The local MF Dnes daily newspaper reports that some of the potential bidders for the government’s package of CEZ and distributor stakes are re-considering their bids in light of the long list of conditions attached to the purchase. The newspaper quotes representatives of E.ON, the German utility, and AES of the US. For example, the need to meet some of the conditions (e.g., experience with nuclear power) makes it necessary for some of the contenders (e.g., AES) to form consortia, and this may be difficult. The newspaper also suggests that Electricite de France, with its strong nuclear-power track record, is an ideal partner for potential partnership with other bidders. Another condition mentioned is the commitment to buy a large quantity of Czech coal for at least 15 years. Although all this is only at the level of considerations and there is no real news, any indication of potential interest in CEZ privatization possibly weakening is not good for the stock, which could be negatively affected.
Separately, the ministry of industry has submitted a proposal to the ministry of finance regarding the so-called “system services” in the power sector. The proposal attaches a CZK 187 CZK/MWh price to the system services, which are necessary for the functioning and stability of the entire power grid, which are currently provided by CEZ, and the cost of which is not borne by the independent power producers (IPPs). It is being proposed that, if the IPPs do not participate in providing these services, the price they receive should reflect that. This would reduce their competitiveness (they would have to raise their prices then to maintain their current profitability) and could lead to CEZ recovering some domestic market share at the IPPs’ expense. If agreed, the new pricing system is to be effective on January 2001. The ministry of finance has the final say in approving the change, and currently faces a strong pressure from the IPPs, who value these services at only 80 CZK/MWh. Should the proposal be approved as it stands now, we would raise our domestic sales projections for CEZ for next year. At the moment we assume an unchanged domestic market share of CEZ.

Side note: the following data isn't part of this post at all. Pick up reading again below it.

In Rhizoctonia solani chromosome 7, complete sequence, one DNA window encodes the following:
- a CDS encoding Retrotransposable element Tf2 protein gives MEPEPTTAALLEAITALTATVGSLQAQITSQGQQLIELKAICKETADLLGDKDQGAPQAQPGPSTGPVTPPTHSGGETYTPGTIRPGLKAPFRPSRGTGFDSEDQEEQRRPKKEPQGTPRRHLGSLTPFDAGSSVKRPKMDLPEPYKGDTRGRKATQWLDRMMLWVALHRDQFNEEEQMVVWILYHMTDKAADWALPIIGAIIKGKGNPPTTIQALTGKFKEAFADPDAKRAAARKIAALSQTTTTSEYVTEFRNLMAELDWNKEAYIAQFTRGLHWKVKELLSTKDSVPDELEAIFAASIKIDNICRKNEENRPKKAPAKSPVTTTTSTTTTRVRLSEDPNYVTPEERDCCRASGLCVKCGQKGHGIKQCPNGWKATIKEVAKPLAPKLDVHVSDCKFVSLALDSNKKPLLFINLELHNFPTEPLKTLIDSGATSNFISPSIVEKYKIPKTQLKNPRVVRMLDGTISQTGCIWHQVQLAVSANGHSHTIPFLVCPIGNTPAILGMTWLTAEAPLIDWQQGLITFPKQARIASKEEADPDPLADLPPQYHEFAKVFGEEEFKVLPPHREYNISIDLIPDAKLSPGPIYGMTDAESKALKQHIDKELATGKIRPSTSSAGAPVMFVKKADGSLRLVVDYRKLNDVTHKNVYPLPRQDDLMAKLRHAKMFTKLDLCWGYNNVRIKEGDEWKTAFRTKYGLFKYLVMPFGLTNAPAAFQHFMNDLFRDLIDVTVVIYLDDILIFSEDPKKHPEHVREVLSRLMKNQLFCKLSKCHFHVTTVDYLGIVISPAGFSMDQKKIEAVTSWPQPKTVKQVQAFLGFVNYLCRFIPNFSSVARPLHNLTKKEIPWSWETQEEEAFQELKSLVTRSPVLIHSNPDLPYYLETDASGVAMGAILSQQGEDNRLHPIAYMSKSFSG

Also, Prime Minister Milos Zeman said yesterday, after signing a new accord on Temelin with the Austrian prime minister, that the Czech Republic would shut down the nuclear plant should it fail the EU-standard assessment of its environmental impact and safety—a pledge he has made before in the past. Moreover, given our optimism regarding the outcome of such an examination, we do not think this statement should affect the stock.